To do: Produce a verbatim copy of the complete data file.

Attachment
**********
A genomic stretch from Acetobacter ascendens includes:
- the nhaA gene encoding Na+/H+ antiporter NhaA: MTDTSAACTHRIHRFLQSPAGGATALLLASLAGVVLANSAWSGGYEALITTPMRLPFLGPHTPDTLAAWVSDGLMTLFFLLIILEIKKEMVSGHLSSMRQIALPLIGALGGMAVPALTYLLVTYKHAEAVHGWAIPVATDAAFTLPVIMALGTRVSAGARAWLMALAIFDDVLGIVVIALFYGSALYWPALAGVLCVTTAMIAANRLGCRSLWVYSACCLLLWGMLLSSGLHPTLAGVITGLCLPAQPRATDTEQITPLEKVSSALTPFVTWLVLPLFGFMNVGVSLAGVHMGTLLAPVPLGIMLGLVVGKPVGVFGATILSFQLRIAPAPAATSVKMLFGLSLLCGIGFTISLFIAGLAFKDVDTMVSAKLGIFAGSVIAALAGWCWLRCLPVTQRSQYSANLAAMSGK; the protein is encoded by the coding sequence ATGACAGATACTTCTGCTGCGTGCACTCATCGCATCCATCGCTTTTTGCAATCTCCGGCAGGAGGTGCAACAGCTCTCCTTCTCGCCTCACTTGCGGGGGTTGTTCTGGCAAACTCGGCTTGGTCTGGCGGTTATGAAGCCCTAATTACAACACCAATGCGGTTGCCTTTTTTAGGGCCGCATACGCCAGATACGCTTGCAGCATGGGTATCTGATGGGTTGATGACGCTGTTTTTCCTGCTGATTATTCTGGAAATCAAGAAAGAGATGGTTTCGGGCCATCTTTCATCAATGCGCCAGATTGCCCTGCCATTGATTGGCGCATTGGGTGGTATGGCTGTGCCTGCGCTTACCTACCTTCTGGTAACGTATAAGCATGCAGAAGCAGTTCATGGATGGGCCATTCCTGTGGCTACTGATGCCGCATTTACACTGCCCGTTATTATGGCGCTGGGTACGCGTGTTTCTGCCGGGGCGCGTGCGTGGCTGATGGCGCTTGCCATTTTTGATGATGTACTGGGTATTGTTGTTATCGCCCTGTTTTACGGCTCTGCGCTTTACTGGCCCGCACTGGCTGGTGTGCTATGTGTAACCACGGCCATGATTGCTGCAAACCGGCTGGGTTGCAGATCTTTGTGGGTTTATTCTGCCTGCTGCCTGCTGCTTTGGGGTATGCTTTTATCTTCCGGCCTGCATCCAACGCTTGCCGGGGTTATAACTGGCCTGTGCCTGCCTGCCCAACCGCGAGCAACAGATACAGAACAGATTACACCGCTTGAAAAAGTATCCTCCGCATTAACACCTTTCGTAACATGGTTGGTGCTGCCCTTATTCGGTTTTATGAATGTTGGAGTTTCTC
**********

A genomic stretch from Acetobacter ascendens includes:
- the nhaA gene encoding Na+/H+ antiporter NhaA: MTDTSAACTHRIHRFLQSPAGGATALLLASLAGVVLANSAWSGGYEALITTPMRLPFLGPHTPDTLAAWVSDGLMTLFFLLIILEIKKEMVSGHLSSMRQIALPLIGALGGMAVPALTYLLVTYKHAEAVHGWAIPVATDAAFTLPVIMALGTRVSAGARAWLMALAIFDDVLGIVVIALFYGSALYWPALAGVLCVTTAMIAANRLGCRSLWVYSACCLLLWGMLLSSGLHPTLAGVITGLCLPAQPRATDTEQITPLEKVSSALTPFVTWLVLPLFGFMNVGVSLAGVHMGTLLAPVPLGIMLGLVVGKPVGVFGATILSFQLRIAPAPAATSVKMLFGLSLLCGIGFTISLFIAGLAFKDVDTMVSAKLGIFAGSVIAALAGWCWLRCLPVTQRSQYSANLAAMSGK; the protein is encoded by the coding sequence ATGACAGATACTTCTGCTGCGTGCACTCATCGCATCCATCGCTTTTTGCAATCTCCGGCAGGAGGTGCAACAGCTCTCCTTCTCGCCTCACTTGCGGGGGTTGTTCTGGCAAACTCGGCTTGGTCTGGCGGTTATGAAGCCCTAATTACAACACCAATGCGGTTGCCTTTTTTAGGGCCGCATACGCCAGATACGCTTGCAGCATGGGTATCTGATGGGTTGATGACGCTGTTTTTCCTGCTGATTATTCTGGAAATCAAGAAAGAGATGGTTTCGGGCCATCTTTCATCAATGCGCCAGATTGCCCTGCCATTGATTGGCGCATTGGGTGGTATGGCTGTGCCTGCGCTTACCTACCTTCTGGTAACGTATAAGCATGCAGAAGCAGTTCATGGATGGGCCATTCCTGTGGCTACTGATGCCGCATTTACACTGCCCGTTATTATGGCGCTGGGTACGCGTGTTTCTGCCGGGGCGCGTGCGTGGCTGATGGCGCTTGCCATTTTTGATGATGTACTGGGTATTGTTGTTATCGCCCTGTTTTACGGCTCTGCGCTTTACTGGCCCGCACTGGCTGGTGTGCTATGTGTAACCACGGCCATGATTGCTGCAAACCGGCTGGGTTGCAGATCTTTGTGGGTTTATTCTGCCTGCTGCCTGCTGCTTTGGGGTATGCTTTTATCTTCCGGCCTGCATCCAACGCTTGCCGGGGTTATAACTGGCCTGTGCCTGCCTGCCCAACCGCGAGCAACAGATACAGAACAGATTACACCGCTTGAAAAAGTATCCTCCGCATTAACACCTTTCGTAACATGGTTGGTGCTGCCCTTATTCGGTTTTATGAATGTTGGAGTTTCTC